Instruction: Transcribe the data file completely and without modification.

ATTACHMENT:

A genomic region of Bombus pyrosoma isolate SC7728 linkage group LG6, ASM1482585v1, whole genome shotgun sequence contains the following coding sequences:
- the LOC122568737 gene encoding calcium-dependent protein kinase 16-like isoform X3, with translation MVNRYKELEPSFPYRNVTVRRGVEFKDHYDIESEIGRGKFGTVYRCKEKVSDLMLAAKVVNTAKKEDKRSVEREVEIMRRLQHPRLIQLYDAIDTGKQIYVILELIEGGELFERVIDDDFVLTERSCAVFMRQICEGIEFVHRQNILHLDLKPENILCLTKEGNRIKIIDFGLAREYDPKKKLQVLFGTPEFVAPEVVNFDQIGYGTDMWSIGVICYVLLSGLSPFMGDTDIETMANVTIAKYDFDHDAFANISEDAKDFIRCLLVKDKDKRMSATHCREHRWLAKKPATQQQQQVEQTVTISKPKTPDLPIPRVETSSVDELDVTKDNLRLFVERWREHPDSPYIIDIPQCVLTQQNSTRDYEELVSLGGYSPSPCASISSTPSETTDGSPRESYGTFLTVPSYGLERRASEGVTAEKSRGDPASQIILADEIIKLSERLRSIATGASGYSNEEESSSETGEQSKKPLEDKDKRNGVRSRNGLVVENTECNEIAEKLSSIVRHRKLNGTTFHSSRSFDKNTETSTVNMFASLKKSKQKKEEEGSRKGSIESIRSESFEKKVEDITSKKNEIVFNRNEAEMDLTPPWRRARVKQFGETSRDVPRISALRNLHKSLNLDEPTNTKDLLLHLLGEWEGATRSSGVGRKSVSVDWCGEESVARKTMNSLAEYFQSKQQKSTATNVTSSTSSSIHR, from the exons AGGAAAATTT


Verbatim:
A genomic region of Bombus pyrosoma isolate SC7728 linkage group LG6, ASM1482585v1, whole genome shotgun sequence contains the following coding sequences:
- the LOC122568737 gene encoding calcium-dependent protein kinase 16-like isoform X3, with translation MVNRYKELEPSFPYRNVTVRRGVEFKDHYDIESEIGRGKFGTVYRCKEKVSDLMLAAKVVNTAKKEDKRSVEREVEIMRRLQHPRLIQLYDAIDTGKQIYVILELIEGGELFERVIDDDFVLTERSCAVFMRQICEGIEFVHRQNILHLDLKPENILCLTKEGNRIKIIDFGLAREYDPKKKLQVLFGTPEFVAPEVVNFDQIGYGTDMWSIGVICYVLLSGLSPFMGDTDIETMANVTIAKYDFDHDAFANISEDAKDFIRCLLVKDKDKRMSATHCREHRWLAKKPATQQQQQVEQTVTISKPKTPDLPIPRVETSSVDELDVTKDNLRLFVERWREHPDSPYIIDIPQCVLTQQNSTRDYEELVSLGGYSPSPCASISSTPSETTDGSPRESYGTFLTVPSYGLERRASEGVTAEKSRGDPASQIILADEIIKLSERLRSIATGASGYSNEEESSSETGEQSKKPLEDKDKRNGVRSRNGLVVENTECNEIAEKLSSIVRHRKLNGTTFHSSRSFDKNTETSTVNMFASLKKSKQKKEEEGSRKGSIESIRSESFEKKVEDITSKKNEIVFNRNEAEMDLTPPWRRARVKQFGETSRDVPRISALRNLHKSLNLDEPTNTKDLLLHLLGEWEGATRSSGVGRKSVSVDWCGEESVARKTMNSLAEYFQSKQQKSTATNVTSSTSSSIHR, from the exons AGGAAAATTT